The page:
On July 25, the Iranian Directorate for Scientific and Technological Affairs of the Presidential Office announced that Iran will launch its own cryptocurrency, the Iranian Govcoin. The coin will back and tokenize Iran’s fiat currency, the Rial, to aid domestic and international transactions. The Directorate’s deputy Alireza Daliri told Iran’s Press TV that many Iranian tech companies were working closely with the Central Bank of Iran (CBI) to develop this domestic digital currency.
The CBI has been historically apprehensive towards cryptocurrency. Back in February, the bank cut the idea to use Bitcoin as a solution for Iran being disconnected from all international payment networks, and cracked down hard on any financial institution offering cryptocurrency services.
Despite the general air of skepticism towards blockchain, Daliri said: “This currency would facilitate the transfer of money anywhere in the world. Besides, it can help us at the time of sanctions.” Since the U.S. pulled out of the Iran deal and restored the crude oil sanctions starting in November, the CBI’s hesitancy to enter the crypto-world was transformed into a sense of urgency. The release of the Venezuelan Petro (the national cryptocurrency set to launch in early August facilitated by Venezuelan president Maduro linked to the country’s oil reserves), and the pressure from U.S. President Trump on the Iranian regime, set the plan in motion to use cryptocurrency to bypass U.S. led economic sanctions.
However, there is much caution surrounding the release of this coin. Back in May, it was speculated that Iranian and Russian legislatures were working together on the cryptocurrency/sanctions issues. Iranian Parliamentary Commission for Economic Affairs chairman Mohammad-Reza Pourebrahimi posed these concerns in Moscow during a meeting with the Chair of Federation Council Committee on Economic Policy, Dmitry Mezentsev. Pourebrahimi said that Russia “shared our opinion. We said that if we manage to move this work forward, then we will be the first countries that use digital currencies in exchange of goods.” It was also rumored that during Venezuela’s development of the Petro, Russia also aided the country and might have even given them the idea.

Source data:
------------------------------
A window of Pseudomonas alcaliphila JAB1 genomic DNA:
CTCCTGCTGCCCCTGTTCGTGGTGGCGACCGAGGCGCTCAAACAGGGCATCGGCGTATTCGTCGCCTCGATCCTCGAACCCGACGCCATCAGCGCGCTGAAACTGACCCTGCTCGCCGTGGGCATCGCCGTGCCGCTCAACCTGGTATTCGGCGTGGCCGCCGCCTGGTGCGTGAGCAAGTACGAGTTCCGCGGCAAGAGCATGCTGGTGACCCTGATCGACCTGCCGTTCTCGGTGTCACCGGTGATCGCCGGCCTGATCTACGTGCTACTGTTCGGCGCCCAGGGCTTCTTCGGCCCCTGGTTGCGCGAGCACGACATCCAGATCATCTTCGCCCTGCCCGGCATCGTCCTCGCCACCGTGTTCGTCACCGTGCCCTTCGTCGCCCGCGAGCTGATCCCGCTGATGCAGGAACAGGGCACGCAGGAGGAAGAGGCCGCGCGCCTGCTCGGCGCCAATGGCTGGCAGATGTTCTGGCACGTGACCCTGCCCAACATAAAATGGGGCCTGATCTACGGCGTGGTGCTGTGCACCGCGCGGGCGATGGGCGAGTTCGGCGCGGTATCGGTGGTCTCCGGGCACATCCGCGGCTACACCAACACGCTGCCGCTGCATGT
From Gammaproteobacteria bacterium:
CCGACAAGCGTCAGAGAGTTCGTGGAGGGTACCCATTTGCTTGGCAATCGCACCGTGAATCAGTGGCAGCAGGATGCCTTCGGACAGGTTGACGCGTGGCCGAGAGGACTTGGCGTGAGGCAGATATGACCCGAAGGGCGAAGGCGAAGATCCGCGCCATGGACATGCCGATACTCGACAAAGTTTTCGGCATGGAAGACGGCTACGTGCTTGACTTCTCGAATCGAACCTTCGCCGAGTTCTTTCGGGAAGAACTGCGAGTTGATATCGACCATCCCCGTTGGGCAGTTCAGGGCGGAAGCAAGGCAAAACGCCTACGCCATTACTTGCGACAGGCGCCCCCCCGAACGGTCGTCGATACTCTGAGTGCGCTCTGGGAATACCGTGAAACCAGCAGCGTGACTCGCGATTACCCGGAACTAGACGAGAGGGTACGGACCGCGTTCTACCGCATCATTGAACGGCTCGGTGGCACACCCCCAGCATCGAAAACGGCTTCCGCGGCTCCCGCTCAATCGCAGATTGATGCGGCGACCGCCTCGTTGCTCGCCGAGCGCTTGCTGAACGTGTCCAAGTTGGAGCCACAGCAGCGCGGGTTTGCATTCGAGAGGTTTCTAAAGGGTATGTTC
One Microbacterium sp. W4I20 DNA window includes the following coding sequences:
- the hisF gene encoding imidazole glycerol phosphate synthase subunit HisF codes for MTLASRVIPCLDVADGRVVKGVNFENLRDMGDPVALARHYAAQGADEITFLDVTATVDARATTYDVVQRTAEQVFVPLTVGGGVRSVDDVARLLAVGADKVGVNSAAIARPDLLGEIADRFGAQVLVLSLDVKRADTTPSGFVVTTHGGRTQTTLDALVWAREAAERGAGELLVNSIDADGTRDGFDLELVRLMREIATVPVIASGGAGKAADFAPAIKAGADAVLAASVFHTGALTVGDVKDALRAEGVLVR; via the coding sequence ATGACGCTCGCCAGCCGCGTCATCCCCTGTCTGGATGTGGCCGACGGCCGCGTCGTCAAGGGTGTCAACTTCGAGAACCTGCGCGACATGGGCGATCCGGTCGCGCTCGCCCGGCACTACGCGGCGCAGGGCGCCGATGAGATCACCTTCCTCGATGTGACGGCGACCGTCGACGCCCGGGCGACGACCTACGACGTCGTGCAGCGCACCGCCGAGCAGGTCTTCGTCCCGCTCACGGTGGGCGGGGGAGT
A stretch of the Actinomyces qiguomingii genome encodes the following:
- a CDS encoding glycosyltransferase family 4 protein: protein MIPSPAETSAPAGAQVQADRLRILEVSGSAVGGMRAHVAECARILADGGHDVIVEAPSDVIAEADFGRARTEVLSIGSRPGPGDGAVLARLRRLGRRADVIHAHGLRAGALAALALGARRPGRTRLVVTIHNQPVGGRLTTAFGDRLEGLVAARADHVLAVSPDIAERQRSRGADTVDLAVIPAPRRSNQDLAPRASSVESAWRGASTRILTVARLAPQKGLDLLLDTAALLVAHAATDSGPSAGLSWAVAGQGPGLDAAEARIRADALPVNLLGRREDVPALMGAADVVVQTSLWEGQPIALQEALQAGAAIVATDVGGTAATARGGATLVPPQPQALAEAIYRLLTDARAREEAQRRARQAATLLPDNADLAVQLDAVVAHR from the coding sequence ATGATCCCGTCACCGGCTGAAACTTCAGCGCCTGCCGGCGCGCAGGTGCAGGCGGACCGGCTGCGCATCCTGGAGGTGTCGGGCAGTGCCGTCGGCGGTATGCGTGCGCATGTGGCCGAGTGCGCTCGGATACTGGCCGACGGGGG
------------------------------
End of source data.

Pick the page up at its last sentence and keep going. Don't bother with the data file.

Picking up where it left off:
This new cryptocurrency, as with the Venezuelan petro, poses two large issues to the cryptocurrency community. The first issue is the lack of decentralization. A federally backed coin from Iran or Venezuela, or perhaps even North Korea will most likely be controlled, centralized, or at the very least influenced by the state and ruling authority. This completely undermines the entire theory behind decentralized digital currency, and opens the door to other regulations, limits, laws, etc, to be placed on already established cryptocurrencies. The second is bad public relations for the crypto-world. The crypto community has been fighting the images of the Silk Road and hackers and trying to showcase why cryptocurrencies could benefit society. However, it becomes increasingly more and more difficult to do that when entire countries are attempting (successfully) to bypass sanctions placed on them, and boost international investment and funding through unregulated ICOs. How can trust be built between the crypto community and the non-crypto world when the cryptocurrency is released with the explicit intent of skirting established laws? There seems to be big changes happening in the international crypto space. One might have to decide between what is best for the individual user and what is best for the community and movement as a whole.